Where does our concept of the Seven Wonders of the World come from and how has this list of marvels changed since ancient times? Associate Professor of Classics and Mediterranean Studies Jennifer Tobin enlightens Whitman community members on Thursday in a lecture titled "The Creation of the List of the Seven Wonders of the World: The Uses of Thaumata." Tobin is the author of the books Black Cilicia: A Study of the Plain of Issus during the Roman and Late Roman Periods (Oxford, BAR International Series 1275, 2004) and Herodes Attikos and the City of Athens: Patronage and Conflict under the Antonines (J. C. Gieben, 1997). She teaches at the University of Illinois at Chicago.
What is the origin of the Greek word thaumata and how is it related to the Seven Wonders of the World?
The word thauma (plural thaumata) is one of several ancient Greek words conveying the notion of wonder or amazement. Rather than wonder generated by something heard or learned about secondhand, thauma often conveyed the idea of wonder as elicited by something seen. As early as the 8th century BCE, in the works of Homer and Hesiod, we find a correlation between wonder and vision. This is most easily understood in the commonly occurring formula thauma idesthai, "a wonder to behold." When Homer uses these words, the focus of wonder is a created object, such as the chariot and armor of Rhesus [in The Iliad or], the dress of Aphrodite [in The Odyssey], rather than a natural phenomenon. Such awe-inspiring works are most often divinely created, although some are acknowledged by Homer to have been made by the hand of man. Thus our earliest examples of thaumata in Greek literature are manufactured objects whose wondrousness is experienced through sight.
How soon after Homer did the concept of the Seven Wonders appear?
The notion of the Seven Wonders of the World developed some 500 years after Homer, sometime in the third century BCE, but as was the case with the earlier poet, in this later period wonderment and amazement were firmly attached to the act of seeing. Although many authors writing about individual monuments on the list of Seven routinely referred to them as wonders, θαύματα, the list itself was most commonly termed as the ἑπτὰ θεάματα, literally, the Seven Sights. A theama, a sight or spectacle, frequently described a visual display which gave pleasure, and the noun is derived from θεάομαι, to gaze upon, often with a sense of wonder. Therefore, the term Seven Sights in essence refers to "Seven Visual Wonders." By the fourth century CE, the ἑπτὰ θεάματα, the Seven Sights, came to be more typically known as the ἑπτὰ θαύματα, the Seven Wonders—visual miracles that struck amazement in the beholder.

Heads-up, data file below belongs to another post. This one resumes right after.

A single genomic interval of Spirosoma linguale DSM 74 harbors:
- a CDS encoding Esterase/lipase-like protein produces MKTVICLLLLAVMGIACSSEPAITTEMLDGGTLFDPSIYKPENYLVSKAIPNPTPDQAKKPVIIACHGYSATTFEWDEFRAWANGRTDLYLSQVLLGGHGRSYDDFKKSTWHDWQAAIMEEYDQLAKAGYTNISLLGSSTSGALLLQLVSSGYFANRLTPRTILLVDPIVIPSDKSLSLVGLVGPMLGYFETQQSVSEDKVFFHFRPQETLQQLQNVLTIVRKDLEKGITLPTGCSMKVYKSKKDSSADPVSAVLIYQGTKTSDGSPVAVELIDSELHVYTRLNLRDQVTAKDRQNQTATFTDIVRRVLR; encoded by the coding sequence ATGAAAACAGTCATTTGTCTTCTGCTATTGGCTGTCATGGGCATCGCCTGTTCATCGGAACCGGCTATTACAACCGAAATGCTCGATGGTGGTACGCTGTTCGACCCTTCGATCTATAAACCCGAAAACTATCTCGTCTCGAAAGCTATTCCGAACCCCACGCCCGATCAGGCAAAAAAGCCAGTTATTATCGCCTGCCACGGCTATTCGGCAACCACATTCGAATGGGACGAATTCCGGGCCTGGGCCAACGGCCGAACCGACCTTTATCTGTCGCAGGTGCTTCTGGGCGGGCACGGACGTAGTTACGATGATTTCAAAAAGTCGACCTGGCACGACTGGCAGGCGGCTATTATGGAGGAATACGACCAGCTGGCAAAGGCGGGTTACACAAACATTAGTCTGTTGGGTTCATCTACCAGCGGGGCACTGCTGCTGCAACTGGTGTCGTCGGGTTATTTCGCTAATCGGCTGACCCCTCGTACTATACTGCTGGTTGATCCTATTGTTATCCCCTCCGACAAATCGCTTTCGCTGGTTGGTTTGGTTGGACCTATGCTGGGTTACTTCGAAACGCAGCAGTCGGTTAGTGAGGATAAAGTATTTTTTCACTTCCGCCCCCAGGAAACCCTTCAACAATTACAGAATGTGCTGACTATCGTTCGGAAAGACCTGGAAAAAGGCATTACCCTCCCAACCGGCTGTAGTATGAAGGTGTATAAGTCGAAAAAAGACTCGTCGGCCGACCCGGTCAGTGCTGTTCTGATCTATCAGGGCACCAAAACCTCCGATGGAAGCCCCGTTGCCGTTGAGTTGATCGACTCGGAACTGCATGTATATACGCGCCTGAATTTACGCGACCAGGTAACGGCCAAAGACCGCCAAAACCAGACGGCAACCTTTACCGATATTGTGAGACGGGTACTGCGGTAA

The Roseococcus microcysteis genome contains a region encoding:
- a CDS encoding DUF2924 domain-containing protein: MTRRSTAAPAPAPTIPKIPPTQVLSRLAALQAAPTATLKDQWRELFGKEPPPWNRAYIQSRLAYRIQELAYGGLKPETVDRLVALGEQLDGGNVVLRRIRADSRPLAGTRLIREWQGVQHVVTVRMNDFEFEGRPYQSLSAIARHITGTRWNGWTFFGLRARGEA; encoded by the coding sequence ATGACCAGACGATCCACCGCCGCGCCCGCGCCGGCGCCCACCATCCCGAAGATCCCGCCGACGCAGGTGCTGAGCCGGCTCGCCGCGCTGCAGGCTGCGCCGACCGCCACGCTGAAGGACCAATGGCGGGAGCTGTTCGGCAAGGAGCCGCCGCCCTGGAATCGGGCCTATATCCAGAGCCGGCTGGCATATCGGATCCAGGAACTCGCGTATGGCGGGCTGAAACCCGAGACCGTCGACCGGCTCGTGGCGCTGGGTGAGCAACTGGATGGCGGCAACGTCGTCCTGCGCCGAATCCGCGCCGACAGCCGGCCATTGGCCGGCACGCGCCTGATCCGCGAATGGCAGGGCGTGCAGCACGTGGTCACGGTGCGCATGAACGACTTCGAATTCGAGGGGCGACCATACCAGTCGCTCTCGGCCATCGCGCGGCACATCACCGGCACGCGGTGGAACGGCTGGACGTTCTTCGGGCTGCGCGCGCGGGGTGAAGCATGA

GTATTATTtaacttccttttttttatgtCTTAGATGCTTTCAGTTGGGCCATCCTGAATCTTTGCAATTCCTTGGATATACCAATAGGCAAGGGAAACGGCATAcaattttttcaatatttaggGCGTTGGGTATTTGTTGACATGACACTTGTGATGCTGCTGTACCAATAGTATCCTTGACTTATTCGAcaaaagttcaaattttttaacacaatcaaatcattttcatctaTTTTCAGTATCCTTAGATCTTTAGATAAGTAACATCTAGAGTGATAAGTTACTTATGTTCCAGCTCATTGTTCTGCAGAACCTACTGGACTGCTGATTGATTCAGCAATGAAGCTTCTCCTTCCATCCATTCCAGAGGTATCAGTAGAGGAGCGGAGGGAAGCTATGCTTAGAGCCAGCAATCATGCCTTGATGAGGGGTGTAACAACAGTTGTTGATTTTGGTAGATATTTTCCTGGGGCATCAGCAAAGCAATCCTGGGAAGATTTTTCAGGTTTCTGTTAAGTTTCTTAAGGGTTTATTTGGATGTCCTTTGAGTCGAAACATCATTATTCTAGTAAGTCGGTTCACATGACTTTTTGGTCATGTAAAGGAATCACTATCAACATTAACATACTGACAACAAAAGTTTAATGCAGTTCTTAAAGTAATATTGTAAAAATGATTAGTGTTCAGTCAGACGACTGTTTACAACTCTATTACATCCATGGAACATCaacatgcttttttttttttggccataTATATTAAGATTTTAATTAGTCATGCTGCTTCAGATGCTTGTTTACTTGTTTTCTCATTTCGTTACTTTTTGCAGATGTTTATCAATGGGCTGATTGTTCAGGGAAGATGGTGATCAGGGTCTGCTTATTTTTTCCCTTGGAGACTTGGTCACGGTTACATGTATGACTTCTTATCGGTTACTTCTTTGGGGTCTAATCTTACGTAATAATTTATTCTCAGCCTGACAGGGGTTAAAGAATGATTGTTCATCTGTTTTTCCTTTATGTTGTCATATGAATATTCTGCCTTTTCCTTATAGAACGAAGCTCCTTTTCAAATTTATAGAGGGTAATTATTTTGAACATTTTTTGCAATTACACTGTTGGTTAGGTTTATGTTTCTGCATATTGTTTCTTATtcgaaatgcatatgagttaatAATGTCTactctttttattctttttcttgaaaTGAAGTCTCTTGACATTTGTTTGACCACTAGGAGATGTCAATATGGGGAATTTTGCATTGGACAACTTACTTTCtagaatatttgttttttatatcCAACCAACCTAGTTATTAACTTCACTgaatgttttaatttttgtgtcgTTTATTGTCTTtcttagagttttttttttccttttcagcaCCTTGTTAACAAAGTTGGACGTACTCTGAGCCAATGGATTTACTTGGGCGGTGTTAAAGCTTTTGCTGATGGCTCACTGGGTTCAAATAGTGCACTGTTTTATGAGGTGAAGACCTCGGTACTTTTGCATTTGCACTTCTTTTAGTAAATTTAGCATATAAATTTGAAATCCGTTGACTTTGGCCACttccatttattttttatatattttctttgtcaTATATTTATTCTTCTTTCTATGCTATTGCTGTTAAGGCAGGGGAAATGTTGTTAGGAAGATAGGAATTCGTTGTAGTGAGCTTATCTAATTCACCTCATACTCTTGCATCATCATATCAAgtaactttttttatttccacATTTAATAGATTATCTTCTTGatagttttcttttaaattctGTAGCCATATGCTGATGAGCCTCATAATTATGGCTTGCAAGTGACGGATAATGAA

Where did the first list of the Seven Sights or Seven Wonders come from?
The notion of the Seven Wonders seems to have been a product of the Hellenistic world (the period between the death of Alexander the Great in 323 BCE and that of Cleopatra, 32 BCE), although the author, precise date and location of its creation are not known. Alexander's conquest of the East resulted in an unprecedented phase of geographical and scientific knowledge, as reports of the strange new world he and his troops were dominating began filtering back to the Greek and Macedonian homeland. The era that followed his death in Babylon in 323 BCE witnessed profound change for the Greeks and Macedonians as the traditional boundaries of the Greek world now stretched eastward to Egypt, Persia and India. Bumping against new languages and customs, strange terrains and monuments, these Greeks must have experienced feelings of rootlessness and a profound sense of cultural dislocation. I argue that the creation of the list of the Seven Wonders aided in this quest for cultural identity, serving to situate the Greeks and their achievements within this new multicultural world. The earliest complete list of Seven Wonders is found in a poem dating to around 125 BCE. The poet, Antipater of Sidon, lists the following: The Walls of Babylon, the Statue of Zeus at Olympia, the Hanging Gardens of Babylon, the Colossus of Rhodes, the Pyramids of Egypt, the Mausoleum of Halicarnassus and the Temple of Artemis at Ephesus.
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